It is not that the poor have less bandwidth as individuals. Rather, it is that the experience of poverty reduces anyone’s bandwidth.

When we think of the poor, we naturally think of a shortage of money. When we think of the busy, or the lonely, we think of a shortage of time, or of friends. But our results suggest that scarcity of all varieties also leads to a shortage of bandwidth. And because bandwidth affects all aspects of behavior, this shortage has consequences. We saw this with Sendhil and Shawn.

Sunday, January 12, 2020

Systemic thinking for cities (Klaus Wittkhun, 2018)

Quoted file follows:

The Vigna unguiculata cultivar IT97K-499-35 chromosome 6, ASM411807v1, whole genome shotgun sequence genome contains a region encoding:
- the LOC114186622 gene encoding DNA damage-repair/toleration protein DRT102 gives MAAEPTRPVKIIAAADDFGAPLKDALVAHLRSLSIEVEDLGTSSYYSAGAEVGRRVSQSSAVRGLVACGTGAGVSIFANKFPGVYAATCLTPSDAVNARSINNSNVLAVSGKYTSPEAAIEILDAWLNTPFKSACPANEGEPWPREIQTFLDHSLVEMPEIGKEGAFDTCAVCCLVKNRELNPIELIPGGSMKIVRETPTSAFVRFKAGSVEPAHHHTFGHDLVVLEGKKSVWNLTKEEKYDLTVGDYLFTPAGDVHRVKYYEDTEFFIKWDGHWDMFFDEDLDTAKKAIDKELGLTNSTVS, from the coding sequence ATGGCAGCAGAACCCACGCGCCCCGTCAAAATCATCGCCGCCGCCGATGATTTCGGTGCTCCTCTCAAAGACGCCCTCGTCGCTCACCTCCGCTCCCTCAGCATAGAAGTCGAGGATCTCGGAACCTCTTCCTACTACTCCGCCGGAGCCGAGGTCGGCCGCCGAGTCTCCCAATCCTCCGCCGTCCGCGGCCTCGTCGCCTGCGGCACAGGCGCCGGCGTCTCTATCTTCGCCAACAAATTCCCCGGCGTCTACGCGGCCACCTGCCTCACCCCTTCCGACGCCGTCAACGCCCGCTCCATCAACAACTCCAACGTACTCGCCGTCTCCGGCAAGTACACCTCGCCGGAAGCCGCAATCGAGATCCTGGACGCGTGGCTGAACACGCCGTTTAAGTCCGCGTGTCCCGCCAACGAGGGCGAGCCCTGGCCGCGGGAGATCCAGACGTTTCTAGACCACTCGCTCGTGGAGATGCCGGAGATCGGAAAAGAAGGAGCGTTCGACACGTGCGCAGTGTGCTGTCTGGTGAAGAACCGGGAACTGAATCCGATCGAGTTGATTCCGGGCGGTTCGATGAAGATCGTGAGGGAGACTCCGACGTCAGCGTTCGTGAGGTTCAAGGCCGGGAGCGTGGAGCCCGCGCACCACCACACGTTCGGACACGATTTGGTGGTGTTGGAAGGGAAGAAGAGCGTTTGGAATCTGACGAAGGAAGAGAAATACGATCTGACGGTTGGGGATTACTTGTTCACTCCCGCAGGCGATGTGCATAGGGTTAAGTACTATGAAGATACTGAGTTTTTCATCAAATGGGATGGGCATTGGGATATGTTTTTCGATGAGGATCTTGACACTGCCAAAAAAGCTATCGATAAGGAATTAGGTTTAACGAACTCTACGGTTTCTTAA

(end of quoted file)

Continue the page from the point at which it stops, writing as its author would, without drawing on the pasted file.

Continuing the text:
Mapping and visualizing Ideas and Cities - "paint your Village" (Lynn Kearny)

Nanoeconomics (Bernardez & Perelrozen, 2019)

Most of what economists write about the economy of the poor is based in macroeconomic, high-level, aggregated data or in microeconomic analysis based on formal businesses’ structure. This article proposes a “nanoeconomics” approach to understand how low-income settlements economics work and why they seem so resilient to economic crises that devastate middle-income neighborhoods. The article discusses tools and models currently tested in Barrio 31, Buenos Aires, designed not only for monitoring but to help settlers manage their households’ economies and emerge from poverty.


Beyond HPT: Interdisciplinary scientific framework for Individual, Organizational and Societal Performance (Bernardez, 2012)


Bernardez, M, (2012) Should we have a “universal model” for HPT?: A practical alternative that works - Beyond HPT: A framework for interdisciplinary collaboration. Performance Improvement Journal, ISPI